Reviewed by classicsoncall 8 / 10

"I walked around for months talking to you. Now I don't know what to say."

There's a certain breed of actor that thrives on character roles and rarely gets the opportunity to excel as a leading player. Among my favorites are Dennis Hopper, Bruce Dern and this film's principal player, Harry Dean Stanton. Hopper's most acclaimed role was probably that of the alcoholic, assistant basketball coach in "Hoosiers"; Bruce Dern similarly turned in an Oscar nominated performance as a booze-addled old man on the trail of cashing in a million dollar sweepstakes ticket in "Nebraska". For Stanton, it's this film that will serve well as part of his legacy in a long and distinguished career. Interestingly, among all three actors I've watched dozens of TV and movie Westerns in which one or the other have appeared, usually as villains, and always acquitting themselves well before the end credits rolled.

Stanton's character here begins as a mystery, wandering out of a desert in a fevered daze, and transformed into a mute for a good part of the movie until his past is slowly reawakened with the help of his brother (Dean Stockwell). Impatient viewers will have a problem with the pace of the movie because not much happens in the early going, and repeated attempts by Walt Henderson (Stockwell) to bring brother Travis (Stanton) out of his shell are unsuccessful. Through gradual exposition, we learn that Travis's past included a marriage and a young son, now being raised by Walt and his wife Anne (Aurore Clément). Where I have a little difficulty is the comparative ease in which Travis reestablishes a connection with seven year old son Hunter (Hunter Carson), and consequently, how easy it was for Hunter to decide that he wanted to traipse off with his biological father in a dubious search for his missing mother.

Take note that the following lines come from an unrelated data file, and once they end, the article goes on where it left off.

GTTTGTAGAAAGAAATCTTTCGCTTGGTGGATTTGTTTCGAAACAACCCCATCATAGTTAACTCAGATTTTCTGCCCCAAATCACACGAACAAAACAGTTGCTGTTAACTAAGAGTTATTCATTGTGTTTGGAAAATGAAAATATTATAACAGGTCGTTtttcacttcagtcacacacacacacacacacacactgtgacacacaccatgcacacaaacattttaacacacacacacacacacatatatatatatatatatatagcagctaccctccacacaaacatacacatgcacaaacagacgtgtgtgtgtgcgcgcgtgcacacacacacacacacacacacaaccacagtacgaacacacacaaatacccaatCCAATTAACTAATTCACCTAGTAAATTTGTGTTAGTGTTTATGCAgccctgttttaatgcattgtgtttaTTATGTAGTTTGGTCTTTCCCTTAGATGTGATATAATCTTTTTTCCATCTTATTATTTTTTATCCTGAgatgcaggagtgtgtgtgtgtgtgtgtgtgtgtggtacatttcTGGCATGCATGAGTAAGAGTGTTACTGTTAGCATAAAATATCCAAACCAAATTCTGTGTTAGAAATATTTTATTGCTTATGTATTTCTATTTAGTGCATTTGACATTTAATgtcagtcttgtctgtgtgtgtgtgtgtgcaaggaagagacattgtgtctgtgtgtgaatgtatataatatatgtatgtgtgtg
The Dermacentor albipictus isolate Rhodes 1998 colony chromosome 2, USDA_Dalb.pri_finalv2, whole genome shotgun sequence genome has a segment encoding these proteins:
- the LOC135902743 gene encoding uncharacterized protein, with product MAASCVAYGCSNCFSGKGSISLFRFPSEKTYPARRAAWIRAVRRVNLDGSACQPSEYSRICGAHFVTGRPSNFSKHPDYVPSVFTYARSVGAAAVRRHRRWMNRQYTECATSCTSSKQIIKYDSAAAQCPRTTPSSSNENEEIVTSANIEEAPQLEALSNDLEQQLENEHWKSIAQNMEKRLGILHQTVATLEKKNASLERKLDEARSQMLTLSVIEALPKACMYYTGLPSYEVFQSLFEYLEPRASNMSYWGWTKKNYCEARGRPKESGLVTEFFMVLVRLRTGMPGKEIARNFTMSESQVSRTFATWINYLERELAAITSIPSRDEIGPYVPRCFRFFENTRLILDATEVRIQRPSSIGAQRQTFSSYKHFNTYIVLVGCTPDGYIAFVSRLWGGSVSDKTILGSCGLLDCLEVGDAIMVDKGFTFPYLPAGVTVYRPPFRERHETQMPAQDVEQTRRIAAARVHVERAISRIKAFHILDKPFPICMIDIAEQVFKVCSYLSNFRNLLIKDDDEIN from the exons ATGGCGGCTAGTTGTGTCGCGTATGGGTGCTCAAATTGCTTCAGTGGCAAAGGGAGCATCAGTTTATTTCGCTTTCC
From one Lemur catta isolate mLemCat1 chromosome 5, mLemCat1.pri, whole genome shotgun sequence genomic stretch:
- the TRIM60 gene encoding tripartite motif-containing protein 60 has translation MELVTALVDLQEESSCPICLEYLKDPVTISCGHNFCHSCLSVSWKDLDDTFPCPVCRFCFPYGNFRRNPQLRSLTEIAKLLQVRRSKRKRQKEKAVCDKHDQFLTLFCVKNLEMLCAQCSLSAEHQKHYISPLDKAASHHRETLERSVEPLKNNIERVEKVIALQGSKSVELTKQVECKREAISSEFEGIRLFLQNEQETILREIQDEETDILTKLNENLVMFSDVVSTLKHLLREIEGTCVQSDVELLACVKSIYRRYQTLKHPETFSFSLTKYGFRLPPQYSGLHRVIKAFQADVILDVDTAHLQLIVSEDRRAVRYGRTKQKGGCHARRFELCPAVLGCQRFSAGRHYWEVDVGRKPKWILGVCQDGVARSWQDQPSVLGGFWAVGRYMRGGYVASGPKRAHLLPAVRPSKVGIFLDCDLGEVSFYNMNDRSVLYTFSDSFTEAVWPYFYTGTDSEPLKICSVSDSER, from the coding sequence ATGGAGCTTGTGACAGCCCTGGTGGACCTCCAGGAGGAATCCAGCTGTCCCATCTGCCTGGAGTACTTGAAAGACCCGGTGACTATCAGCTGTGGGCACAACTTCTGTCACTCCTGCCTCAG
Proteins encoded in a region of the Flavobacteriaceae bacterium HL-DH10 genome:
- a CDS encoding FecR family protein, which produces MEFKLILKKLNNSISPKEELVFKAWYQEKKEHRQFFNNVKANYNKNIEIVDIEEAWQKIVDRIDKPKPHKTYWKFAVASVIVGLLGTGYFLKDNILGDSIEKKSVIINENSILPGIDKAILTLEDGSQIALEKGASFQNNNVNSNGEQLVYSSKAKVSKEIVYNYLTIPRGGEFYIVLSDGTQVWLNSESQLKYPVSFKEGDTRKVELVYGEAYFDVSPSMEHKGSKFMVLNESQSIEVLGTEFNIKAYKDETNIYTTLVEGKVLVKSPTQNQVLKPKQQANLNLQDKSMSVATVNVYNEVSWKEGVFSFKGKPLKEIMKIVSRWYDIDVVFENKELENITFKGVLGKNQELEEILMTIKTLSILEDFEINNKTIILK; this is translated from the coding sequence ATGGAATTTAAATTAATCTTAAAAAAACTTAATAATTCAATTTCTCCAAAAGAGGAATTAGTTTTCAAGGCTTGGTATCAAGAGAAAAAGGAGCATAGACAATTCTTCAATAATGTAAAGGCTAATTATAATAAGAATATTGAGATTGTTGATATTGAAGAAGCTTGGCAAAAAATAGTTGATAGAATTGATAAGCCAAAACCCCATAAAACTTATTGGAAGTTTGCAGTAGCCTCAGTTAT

Even more puzzling was the manner in which Travis and Hunter managed to track down Jane Henderson (Nastassja Kinski), happening to be in the right place at the right time to observe the woman making a bank deposit at a drive-in window. That sequence and the one that followed with Travis and Hunter giving chase seemed rather slapdash in execution, particularly since neither one of them had seen Jane in over four years, and the instant recognition (by Hunter no less) defied credibility in my estimation.

What raises the bar for the film however occurs after Travis identifies his former wife as a peep show call girl, and anonymously identifies himself by virtue of relating their past history together to Jane, who initially identifies with his story in the abstract, but eventually realizes that she's speaking to Travis when details of the conversation can only relate to her own past life. The twist of the story meanwhile, is not one the viewer anticipates, as Travis doesn't desire to reconnect with Jane as a couple, but to satisfy a desire to reunite mother and son. Again, perhaps a dubious reconciliation given the circumstances of the family's break-up, but satisfying enough when we see the look of contented fulfillment on the face of Travis as he rides off after completing his mission. I can't say I really understand the entire dynamic of the family drama at the center of the story, but the picture makes a fascinating character study out of Travis and his search for reconciliation, even if he was working from a cold deck.